The US Air Force Cyber Command is developing capabilities to inflict denial of service, confidential data loss, data manipulation, and system integrity loss on its adversaries, and to combine these with physical attacks, according to a senior US general.
Air Force Cyber Command (AFCYBER), a US military unit set up in September 2007 to fight in cyberspace, is due to become fully operational in the autumn under the aegis of the US Eighth Air Force. Lieutenant general Robert J Elder, Jr, who commands the Eighth Air Force's Barksdale base, told ZDNet.co.uk at the Cyber Warfare Conference 2008 that Air Force is interested in developing its capabilities to attack enemy forces as well as defend critical national infrastructure.
"Offensive cyberattacks in network warfare make kinetic attacks more effective, [for example] if we take out an adversary's integrated defence systems or weapons systems," said Elder. "This is exploiting cyber to achieve our objectives."
However, this is a double-edged sword, as adversaries will also attempt to develop similar capabilities, especially considering the US military's heavy use of technology, said Elder.
"Terrorists and criminals are doing the same thing. We depend so heavily as a military on the use of cyber, we have to be cautious about it," said Elder. "Cyber gives us a huge advantage but adversaries look at our capabilities and see areas they can undermine. We need to protect our asymmetric advantage — on the one hand by having people further exploit cyber, and on the other by having mission assurance."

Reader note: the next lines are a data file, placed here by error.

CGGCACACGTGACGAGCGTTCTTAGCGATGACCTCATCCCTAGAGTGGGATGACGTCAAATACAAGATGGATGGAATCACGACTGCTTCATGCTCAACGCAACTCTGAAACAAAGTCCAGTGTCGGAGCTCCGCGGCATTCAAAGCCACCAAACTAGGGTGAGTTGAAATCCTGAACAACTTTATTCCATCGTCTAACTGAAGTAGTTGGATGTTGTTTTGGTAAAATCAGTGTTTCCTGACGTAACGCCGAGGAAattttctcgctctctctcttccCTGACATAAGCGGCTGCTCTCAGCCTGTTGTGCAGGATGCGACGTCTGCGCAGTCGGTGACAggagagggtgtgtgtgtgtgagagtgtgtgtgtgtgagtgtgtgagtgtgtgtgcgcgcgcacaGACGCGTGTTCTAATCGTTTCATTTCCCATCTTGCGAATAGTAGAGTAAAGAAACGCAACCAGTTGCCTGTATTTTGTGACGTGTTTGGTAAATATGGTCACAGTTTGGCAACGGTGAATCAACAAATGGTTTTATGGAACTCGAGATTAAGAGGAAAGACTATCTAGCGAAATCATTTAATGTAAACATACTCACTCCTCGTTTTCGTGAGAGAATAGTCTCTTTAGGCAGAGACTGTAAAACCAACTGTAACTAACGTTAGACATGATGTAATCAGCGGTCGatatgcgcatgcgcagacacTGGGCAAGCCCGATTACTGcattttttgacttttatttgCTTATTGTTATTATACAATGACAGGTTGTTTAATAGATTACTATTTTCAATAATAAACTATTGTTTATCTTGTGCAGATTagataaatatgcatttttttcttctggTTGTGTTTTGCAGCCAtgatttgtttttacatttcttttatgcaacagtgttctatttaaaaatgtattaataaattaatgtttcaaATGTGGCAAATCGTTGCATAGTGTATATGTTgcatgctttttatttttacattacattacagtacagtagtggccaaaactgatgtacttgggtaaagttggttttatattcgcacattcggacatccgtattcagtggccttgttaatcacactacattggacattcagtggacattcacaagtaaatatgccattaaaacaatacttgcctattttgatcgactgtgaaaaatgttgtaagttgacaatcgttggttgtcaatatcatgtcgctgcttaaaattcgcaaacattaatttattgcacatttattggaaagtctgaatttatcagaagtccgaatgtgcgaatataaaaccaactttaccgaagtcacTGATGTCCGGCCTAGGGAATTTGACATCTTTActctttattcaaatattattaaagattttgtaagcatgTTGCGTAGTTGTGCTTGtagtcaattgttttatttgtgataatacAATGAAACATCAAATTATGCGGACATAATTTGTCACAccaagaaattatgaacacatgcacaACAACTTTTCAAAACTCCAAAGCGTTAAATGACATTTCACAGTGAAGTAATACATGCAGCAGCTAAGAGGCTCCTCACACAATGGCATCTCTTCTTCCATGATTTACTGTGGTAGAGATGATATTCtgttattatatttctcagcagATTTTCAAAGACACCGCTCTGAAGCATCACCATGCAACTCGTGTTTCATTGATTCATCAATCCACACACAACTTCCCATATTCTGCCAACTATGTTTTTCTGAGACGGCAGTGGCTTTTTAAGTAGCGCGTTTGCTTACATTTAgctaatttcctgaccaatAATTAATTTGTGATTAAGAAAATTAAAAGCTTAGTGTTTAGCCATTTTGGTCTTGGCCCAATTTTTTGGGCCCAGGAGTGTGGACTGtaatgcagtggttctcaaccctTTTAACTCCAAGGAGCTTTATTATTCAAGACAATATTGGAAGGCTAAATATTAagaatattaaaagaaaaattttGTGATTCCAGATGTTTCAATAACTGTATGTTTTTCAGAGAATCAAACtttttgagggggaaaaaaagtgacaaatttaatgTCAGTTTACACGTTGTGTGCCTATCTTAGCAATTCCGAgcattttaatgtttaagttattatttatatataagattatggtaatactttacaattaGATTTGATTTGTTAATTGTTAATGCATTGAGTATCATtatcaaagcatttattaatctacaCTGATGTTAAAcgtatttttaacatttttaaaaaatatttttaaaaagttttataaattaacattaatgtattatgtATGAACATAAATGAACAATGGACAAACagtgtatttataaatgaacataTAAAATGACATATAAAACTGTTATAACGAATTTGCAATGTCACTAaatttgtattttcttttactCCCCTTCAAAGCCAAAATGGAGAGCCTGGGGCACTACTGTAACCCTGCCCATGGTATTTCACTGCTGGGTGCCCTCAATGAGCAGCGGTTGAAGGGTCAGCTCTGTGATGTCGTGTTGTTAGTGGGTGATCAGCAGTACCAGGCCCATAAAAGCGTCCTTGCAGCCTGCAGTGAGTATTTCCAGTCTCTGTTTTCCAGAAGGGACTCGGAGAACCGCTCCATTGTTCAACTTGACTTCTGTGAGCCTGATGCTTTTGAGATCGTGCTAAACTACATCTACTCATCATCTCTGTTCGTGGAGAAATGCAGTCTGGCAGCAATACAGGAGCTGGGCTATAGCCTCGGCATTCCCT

This problem is made more pressing by the military's reliance on the public internet to perpetrate cyberattacks. The infrastructure the US military uses to both launch and defend against cyberattacks runs through the public internet system. Military networks such as the Global Information Grid are linked to US government and critical national infrastructure systems, which in turn are linked to the public internet. Adversary systems are subverted by the US military through public channels — however, this also leaves the US military open to attack through the same channels, said Elder.
"The infrastructure on which the Air Force depends is controlled by both military and commercial entities and is vulnerable to attacks and manipulation," said Elder.
Other causes for military concern include possible supply-chain vulnerabilities, where vulnerabilities are introduced into chipsets during manufacturing that an adversary can then exploit, and electronics vulnerabilities.
"We need to make sure chips aren't manipulated — we're worried about information assurance just like everyone else," said Elder.
Other problems being faced by the Cyber Command are centred around different Air Force and military units needing to improve their channels of communication before the autumn.